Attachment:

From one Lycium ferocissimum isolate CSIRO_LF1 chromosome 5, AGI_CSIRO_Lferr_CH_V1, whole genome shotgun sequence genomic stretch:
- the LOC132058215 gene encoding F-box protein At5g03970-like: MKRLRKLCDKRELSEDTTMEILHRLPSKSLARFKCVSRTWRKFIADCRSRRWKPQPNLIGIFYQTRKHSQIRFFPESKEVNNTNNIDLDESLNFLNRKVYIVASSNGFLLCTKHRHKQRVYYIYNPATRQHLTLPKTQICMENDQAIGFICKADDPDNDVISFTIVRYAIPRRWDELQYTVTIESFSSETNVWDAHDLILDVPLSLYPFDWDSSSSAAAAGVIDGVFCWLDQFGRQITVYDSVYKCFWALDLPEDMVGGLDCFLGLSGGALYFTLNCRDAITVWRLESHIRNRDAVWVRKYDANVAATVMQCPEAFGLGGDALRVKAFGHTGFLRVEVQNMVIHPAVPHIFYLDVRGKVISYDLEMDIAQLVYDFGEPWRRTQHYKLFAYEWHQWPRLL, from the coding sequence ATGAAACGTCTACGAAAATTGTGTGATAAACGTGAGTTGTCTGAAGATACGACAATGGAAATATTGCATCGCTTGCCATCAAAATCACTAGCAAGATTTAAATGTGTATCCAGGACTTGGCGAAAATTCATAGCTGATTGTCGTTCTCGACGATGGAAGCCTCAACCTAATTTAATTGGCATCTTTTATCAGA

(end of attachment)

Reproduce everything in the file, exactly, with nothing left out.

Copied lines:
From one Lycium ferocissimum isolate CSIRO_LF1 chromosome 5, AGI_CSIRO_Lferr_CH_V1, whole genome shotgun sequence genomic stretch:
- the LOC132058215 gene encoding F-box protein At5g03970-like: MKRLRKLCDKRELSEDTTMEILHRLPSKSLARFKCVSRTWRKFIADCRSRRWKPQPNLIGIFYQTRKHSQIRFFPESKEVNNTNNIDLDESLNFLNRKVYIVASSNGFLLCTKHRHKQRVYYIYNPATRQHLTLPKTQICMENDQAIGFICKADDPDNDVISFTIVRYAIPRRWDELQYTVTIESFSSETNVWDAHDLILDVPLSLYPFDWDSSSSAAAAGVIDGVFCWLDQFGRQITVYDSVYKCFWALDLPEDMVGGLDCFLGLSGGALYFTLNCRDAITVWRLESHIRNRDAVWVRKYDANVAATVMQCPEAFGLGGDALRVKAFGHTGFLRVEVQNMVIHPAVPHIFYLDVRGKVISYDLEMDIAQLVYDFGEPWRRTQHYKLFAYEWHQWPRLL, from the coding sequence ATGAAACGTCTACGAAAATTGTGTGATAAACGTGAGTTGTCTGAAGATACGACAATGGAAATATTGCATCGCTTGCCATCAAAATCACTAGCAAGATTTAAATGTGTATCCAGGACTTGGCGAAAATTCATAGCTGATTGTCGTTCTCGACGATGGAAGCCTCAACCTAATTTAATTGGCATCTTTTATCAGA